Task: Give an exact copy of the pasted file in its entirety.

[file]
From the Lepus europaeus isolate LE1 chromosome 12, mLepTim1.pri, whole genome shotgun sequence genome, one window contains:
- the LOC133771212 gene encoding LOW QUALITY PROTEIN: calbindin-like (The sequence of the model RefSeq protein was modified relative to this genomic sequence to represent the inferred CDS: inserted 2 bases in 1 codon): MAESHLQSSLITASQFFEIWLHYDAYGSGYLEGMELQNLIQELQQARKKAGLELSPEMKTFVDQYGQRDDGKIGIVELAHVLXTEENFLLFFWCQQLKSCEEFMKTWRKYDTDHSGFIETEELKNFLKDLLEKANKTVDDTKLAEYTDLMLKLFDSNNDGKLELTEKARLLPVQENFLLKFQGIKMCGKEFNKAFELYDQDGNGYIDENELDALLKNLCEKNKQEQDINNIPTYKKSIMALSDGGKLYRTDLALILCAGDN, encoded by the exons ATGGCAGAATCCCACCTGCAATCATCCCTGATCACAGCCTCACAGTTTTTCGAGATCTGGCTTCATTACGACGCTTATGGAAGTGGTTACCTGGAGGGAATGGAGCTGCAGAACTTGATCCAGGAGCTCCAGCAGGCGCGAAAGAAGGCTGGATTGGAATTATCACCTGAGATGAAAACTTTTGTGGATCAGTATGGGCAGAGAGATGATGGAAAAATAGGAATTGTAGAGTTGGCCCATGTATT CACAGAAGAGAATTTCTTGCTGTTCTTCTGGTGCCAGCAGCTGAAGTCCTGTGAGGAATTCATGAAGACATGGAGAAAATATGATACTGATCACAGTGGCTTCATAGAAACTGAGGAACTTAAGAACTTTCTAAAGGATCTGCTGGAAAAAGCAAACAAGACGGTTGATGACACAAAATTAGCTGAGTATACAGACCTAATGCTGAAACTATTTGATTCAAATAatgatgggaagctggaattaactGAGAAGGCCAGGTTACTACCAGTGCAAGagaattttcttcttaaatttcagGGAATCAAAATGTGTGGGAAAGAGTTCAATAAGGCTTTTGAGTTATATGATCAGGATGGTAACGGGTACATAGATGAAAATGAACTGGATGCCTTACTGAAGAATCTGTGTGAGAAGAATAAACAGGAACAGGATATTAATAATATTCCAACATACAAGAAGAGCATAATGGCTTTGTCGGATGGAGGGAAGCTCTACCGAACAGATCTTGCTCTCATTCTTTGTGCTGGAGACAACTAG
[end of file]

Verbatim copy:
From the Lepus europaeus isolate LE1 chromosome 12, mLepTim1.pri, whole genome shotgun sequence genome, one window contains:
- the LOC133771212 gene encoding LOW QUALITY PROTEIN: calbindin-like (The sequence of the model RefSeq protein was modified relative to this genomic sequence to represent the inferred CDS: inserted 2 bases in 1 codon): MAESHLQSSLITASQFFEIWLHYDAYGSGYLEGMELQNLIQELQQARKKAGLELSPEMKTFVDQYGQRDDGKIGIVELAHVLXTEENFLLFFWCQQLKSCEEFMKTWRKYDTDHSGFIETEELKNFLKDLLEKANKTVDDTKLAEYTDLMLKLFDSNNDGKLELTEKARLLPVQENFLLKFQGIKMCGKEFNKAFELYDQDGNGYIDENELDALLKNLCEKNKQEQDINNIPTYKKSIMALSDGGKLYRTDLALILCAGDN, encoded by the exons ATGGCAGAATCCCACCTGCAATCATCCCTGATCACAGCCTCACAGTTTTTCGAGATCTGGCTTCATTACGACGCTTATGGAAGTGGTTACCTGGAGGGAATGGAGCTGCAGAACTTGATCCAGGAGCTCCAGCAGGCGCGAAAGAAGGCTGGATTGGAATTATCACCTGAGATGAAAACTTTTGTGGATCAGTATGGGCAGAGAGATGATGGAAAAATAGGAATTGTAGAGTTGGCCCATGTATT CACAGAAGAGAATTTCTTGCTGTTCTTCTGGTGCCAGCAGCTGAAGTCCTGTGAGGAATTCATGAAGACATGGAGAAAATATGATACTGATCACAGTGGCTTCATAGAAACTGAGGAACTTAAGAACTTTCTAAAGGATCTGCTGGAAAAAGCAAACAAGACGGTTGATGACACAAAATTAGCTGAGTATACAGACCTAATGCTGAAACTATTTGATTCAAATAatgatgggaagctggaattaactGAGAAGGCCAGGTTACTACCAGTGCAAGagaattttcttcttaaatttcagGGAATCAAAATGTGTGGGAAAGAGTTCAATAAGGCTTTTGAGTTATATGATCAGGATGGTAACGGGTACATAGATGAAAATGAACTGGATGCCTTACTGAAGAATCTGTGTGAGAAGAATAAACAGGAACAGGATATTAATAATATTCCAACATACAAGAAGAGCATAATGGCTTTGTCGGATGGAGGGAAGCTCTACCGAACAGATCTTGCTCTCATTCTTTGTGCTGGAGACAACTAG